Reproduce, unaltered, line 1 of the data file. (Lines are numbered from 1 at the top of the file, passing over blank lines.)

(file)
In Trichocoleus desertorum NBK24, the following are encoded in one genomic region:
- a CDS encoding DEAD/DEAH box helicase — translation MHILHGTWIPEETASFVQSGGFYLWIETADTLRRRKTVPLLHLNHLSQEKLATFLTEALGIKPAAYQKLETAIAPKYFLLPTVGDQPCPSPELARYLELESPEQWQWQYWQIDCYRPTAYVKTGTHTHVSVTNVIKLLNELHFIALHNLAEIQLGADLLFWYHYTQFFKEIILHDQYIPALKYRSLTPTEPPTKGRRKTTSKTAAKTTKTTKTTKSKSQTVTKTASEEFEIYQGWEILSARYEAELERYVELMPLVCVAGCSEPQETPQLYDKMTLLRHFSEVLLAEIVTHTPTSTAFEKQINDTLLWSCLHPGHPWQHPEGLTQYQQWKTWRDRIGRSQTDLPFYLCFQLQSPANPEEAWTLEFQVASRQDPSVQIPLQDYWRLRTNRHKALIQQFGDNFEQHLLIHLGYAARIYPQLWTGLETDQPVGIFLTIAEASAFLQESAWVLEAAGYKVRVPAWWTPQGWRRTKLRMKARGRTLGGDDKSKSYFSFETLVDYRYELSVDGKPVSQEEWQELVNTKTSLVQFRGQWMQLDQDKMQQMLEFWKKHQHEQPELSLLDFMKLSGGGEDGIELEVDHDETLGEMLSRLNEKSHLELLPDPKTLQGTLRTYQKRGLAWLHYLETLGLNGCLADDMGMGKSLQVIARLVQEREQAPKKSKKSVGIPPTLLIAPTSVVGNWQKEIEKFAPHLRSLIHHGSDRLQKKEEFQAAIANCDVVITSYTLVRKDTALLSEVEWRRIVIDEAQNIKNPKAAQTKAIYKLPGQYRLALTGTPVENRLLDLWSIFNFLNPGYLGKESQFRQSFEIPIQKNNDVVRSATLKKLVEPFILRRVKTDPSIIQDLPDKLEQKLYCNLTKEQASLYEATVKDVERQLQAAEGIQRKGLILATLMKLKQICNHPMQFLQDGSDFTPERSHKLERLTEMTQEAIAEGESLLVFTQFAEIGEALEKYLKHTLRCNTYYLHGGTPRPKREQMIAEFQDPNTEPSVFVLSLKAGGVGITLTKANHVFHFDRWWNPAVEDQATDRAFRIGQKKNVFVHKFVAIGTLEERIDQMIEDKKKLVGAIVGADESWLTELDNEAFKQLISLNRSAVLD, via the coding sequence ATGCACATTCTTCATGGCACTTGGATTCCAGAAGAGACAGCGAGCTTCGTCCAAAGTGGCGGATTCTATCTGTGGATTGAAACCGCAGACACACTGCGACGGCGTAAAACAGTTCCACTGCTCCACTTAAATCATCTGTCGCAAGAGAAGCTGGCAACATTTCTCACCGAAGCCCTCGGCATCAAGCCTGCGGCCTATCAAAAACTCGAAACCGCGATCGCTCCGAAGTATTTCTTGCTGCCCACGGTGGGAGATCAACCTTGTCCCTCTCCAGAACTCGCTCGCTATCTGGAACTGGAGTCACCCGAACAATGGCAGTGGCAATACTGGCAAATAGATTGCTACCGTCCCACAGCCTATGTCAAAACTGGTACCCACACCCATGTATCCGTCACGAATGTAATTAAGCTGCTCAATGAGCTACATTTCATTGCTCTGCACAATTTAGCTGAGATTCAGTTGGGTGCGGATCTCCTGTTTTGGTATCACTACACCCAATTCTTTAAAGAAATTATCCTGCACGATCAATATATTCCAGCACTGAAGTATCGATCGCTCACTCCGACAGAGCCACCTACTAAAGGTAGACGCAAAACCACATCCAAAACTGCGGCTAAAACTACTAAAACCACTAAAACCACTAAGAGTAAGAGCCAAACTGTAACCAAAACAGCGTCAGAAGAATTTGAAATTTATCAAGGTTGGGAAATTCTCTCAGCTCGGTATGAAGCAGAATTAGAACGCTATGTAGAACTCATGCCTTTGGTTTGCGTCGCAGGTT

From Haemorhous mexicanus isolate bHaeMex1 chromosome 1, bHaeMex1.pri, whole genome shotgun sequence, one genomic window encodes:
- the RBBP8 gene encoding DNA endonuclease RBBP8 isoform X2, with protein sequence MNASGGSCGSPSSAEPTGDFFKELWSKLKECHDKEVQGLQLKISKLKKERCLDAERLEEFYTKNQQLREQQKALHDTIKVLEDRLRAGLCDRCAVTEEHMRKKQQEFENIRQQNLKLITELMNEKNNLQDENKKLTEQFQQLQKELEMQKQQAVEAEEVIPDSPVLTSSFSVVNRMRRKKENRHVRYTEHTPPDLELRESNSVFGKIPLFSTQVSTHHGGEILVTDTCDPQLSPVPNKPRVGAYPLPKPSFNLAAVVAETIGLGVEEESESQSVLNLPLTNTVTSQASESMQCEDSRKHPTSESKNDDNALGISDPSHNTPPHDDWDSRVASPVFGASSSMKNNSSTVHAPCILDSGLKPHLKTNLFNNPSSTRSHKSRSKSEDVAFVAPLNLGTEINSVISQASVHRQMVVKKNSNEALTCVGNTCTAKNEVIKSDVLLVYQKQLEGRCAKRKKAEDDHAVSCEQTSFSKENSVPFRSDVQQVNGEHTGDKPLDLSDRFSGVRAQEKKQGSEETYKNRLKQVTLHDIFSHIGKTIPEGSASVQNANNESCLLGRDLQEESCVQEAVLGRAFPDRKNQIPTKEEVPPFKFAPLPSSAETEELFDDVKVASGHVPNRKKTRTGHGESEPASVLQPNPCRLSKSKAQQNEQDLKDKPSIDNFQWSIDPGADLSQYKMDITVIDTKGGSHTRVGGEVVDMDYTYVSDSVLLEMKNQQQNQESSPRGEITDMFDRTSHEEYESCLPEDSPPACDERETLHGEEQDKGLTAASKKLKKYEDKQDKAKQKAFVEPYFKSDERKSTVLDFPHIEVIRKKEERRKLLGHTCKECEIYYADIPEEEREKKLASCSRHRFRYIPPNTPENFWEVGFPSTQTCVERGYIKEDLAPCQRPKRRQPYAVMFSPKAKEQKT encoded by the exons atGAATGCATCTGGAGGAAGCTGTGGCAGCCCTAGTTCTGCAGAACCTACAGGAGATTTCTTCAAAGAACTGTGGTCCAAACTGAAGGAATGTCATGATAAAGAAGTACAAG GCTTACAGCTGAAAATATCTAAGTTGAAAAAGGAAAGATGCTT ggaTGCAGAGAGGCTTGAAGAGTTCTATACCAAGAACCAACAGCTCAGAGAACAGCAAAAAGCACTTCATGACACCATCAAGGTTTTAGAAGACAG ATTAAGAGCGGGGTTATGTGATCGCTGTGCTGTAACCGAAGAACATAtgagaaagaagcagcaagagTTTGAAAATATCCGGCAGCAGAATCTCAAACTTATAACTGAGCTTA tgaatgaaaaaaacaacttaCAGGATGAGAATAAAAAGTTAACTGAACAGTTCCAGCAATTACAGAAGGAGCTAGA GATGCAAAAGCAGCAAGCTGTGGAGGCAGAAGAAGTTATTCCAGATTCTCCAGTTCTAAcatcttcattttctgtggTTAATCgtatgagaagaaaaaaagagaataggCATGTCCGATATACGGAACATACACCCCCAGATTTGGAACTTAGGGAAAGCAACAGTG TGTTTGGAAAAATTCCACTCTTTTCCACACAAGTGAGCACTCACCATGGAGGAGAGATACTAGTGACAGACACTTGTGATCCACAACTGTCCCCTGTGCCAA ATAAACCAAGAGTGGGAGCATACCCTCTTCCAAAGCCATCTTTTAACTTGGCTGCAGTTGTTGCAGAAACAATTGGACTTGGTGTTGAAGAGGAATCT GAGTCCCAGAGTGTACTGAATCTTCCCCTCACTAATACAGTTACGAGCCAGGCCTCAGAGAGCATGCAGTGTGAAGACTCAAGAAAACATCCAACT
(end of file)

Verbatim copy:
In Trichocoleus desertorum NBK24, the following are encoded in one genomic region: